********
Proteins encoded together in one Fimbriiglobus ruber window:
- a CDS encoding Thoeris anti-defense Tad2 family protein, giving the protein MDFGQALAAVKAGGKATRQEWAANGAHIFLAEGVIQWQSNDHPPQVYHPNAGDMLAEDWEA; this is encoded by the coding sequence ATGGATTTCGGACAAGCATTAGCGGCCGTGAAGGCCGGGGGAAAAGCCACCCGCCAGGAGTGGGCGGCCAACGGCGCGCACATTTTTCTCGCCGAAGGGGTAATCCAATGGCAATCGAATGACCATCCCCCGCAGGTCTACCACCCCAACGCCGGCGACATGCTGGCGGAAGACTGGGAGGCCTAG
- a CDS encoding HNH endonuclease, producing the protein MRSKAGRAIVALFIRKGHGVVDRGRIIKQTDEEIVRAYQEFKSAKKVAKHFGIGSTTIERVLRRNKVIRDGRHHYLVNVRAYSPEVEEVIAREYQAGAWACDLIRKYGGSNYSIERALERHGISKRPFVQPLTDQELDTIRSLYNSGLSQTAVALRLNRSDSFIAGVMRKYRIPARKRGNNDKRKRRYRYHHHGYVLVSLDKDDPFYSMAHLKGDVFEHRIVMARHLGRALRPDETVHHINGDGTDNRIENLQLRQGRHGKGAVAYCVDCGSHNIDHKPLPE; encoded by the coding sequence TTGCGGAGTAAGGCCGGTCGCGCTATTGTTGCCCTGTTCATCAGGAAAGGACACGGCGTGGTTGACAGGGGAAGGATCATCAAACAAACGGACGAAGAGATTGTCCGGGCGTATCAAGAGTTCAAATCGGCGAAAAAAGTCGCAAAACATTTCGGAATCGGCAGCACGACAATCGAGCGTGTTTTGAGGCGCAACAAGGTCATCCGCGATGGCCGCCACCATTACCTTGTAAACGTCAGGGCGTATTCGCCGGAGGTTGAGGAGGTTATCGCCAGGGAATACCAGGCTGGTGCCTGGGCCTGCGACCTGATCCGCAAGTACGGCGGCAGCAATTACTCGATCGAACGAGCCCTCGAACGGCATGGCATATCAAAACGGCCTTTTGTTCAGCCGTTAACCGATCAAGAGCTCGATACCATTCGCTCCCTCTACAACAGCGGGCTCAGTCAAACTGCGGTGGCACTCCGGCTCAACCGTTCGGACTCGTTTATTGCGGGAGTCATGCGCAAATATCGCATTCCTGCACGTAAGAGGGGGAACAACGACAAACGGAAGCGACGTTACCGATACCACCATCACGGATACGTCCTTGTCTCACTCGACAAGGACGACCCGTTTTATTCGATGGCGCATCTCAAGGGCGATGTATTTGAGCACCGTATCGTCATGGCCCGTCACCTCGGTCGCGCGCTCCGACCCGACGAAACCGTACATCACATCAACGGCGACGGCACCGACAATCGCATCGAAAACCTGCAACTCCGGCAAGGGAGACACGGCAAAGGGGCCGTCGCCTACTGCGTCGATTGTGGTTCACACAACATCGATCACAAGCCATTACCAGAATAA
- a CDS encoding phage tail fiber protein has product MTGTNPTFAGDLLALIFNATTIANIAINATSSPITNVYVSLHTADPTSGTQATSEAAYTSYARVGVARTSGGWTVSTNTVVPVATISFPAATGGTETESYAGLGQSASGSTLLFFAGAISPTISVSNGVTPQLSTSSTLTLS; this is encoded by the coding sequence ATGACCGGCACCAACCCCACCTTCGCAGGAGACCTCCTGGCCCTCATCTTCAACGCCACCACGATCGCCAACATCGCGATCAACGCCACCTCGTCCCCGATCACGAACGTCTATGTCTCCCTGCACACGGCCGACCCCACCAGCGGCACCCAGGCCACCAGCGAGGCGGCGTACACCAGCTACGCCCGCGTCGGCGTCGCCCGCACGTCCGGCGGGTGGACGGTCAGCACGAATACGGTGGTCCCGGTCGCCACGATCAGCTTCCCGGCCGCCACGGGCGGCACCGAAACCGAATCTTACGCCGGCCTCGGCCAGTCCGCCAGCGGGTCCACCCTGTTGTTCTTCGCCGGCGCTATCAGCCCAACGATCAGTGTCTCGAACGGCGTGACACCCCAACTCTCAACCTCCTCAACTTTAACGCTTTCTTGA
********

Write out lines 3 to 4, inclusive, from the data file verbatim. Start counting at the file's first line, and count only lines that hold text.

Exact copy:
- a CDS encoding HNH endonuclease, producing the protein MRSKAGRAIVALFIRKGHGVVDRGRIIKQTDEEIVRAYQEFKSAKKVAKHFGIGSTTIERVLRRNKVIRDGRHHYLVNVRAYSPEVEEVIAREYQAGAWACDLIRKYGGSNYSIERALERHGISKRPFVQPLTDQELDTIRSLYNSGLSQTAVALRLNRSDSFIAGVMRKYRIPARKRGNNDKRKRRYRYHHHGYVLVSLDKDDPFYSMAHLKGDVFEHRIVMARHLGRALRPDETVHHINGDGTDNRIENLQLRQGRHGKGAVAYCVDCGSHNIDHKPLPE; encoded by the coding sequence TTGCGGAGTAAGGCCGGTCGCGCTATTGTTGCCCTGTTCATCAGGAAAGGACACGGCGTGGTTGACAGGGGAAGGATCATCAAACAAACGGACGAAGAGATTGTCCGGGCGTATCAAGAGTTCAAATCGGCGAAAAAAGTCGCAAAACATTTCGGAATCGGCAGCACGACAATCGAGCGTGTTTTGAGGCGCAACAAGGTCATCCGCGATGGCCGCCACCATTACCTTGTAAACGTCAGGGCGTATTCGCCGGAGGTTGAGGAGGTTATCGCCAGGGAATACCAGGCTGGTGCCTGGGCCTGCGACCTGATCCGCAAGTACGGCGGCAGCAATTACTCGATCGAACGAGCCCTCGAACGGCATGGCATATCAAAACGGCCTTTTGTTCAGCCGTTAACCGATCAAGAGCTCGATACCATTCGCTCCCTCTACAACAGCGGGCTCAGTCAAACTGCGGTGGCACTCCGGCTCAACCGTTCGGACTCGTTTATTGCGGGAGTCATGCGCAAATATCGCATTCCTGCACGTAAGAGGGGGAACAACGACAAACGGAAGCGACGTTACCGATACCACCATCACGGATACGTCCTTGTCTCACTCGACAAGGACGACCCGTTTTATTCGATGGCGCATCTCAAGGGCGATGTATTTGAGCACCGTATCGTCATGGCCCGTCACCTCGGTCGCGCGCTCCGACCCGACGAAACCGTACATCACATCAACGGCGACGGCACCGACAATCGCATCGAAAACCTGCAACTCCGGCAAGGGAGACACGGCAAAGGGGCCGTCGCCTACTGCGTCGATTGTGGTTCACACAACATCGATCACAAGCCATTACCAGAATAA
- a CDS encoding phage tail fiber protein has product MTGTNPTFAGDLLALIFNATTIANIAINATSSPITNVYVSLHTADPTSGTQATSEAAYTSYARVGVARTSGGWTVSTNTVVPVATISFPAATGGTETESYAGLGQSASGSTLLFFAGAISPTISVSNGVTPQLSTSSTLTLS; this is encoded by the coding sequence ATGACCGGCACCAACCCCACCTTCGCAGGAGACCTCCTGGCCCTCATCTTCAACGCCACCACGATCGCCAACATCGCGATCAACGCCACCTCGTCCCCGATCACGAACGTCTATGTCTCCCTGCACACGGCCGACCCCACCAGCGGCACCCAGGCCACCAGCGAGGCGGCGTACACCAGCTACGCCCGCGTCGGCGTCGCCCGCACGTCCGGCGGGTGGACGGTCAGCACGAATACGGTGGTCCCGGTCGCCACGATCAGCTTCCCGGCCGCCACGGGCGGCACCGAAACCGAATCTTACGCCGGCCTCGGCCAGTCCGCCAGCGGGTCCACCCTGTTGTTCTTCGCCGGCGCTATCAGCCCAACGATCAGTGTCTCGAACGGCGTGACACCCCAACTCTCAACCTCCTCAACTTTAACGCTTTCTTGA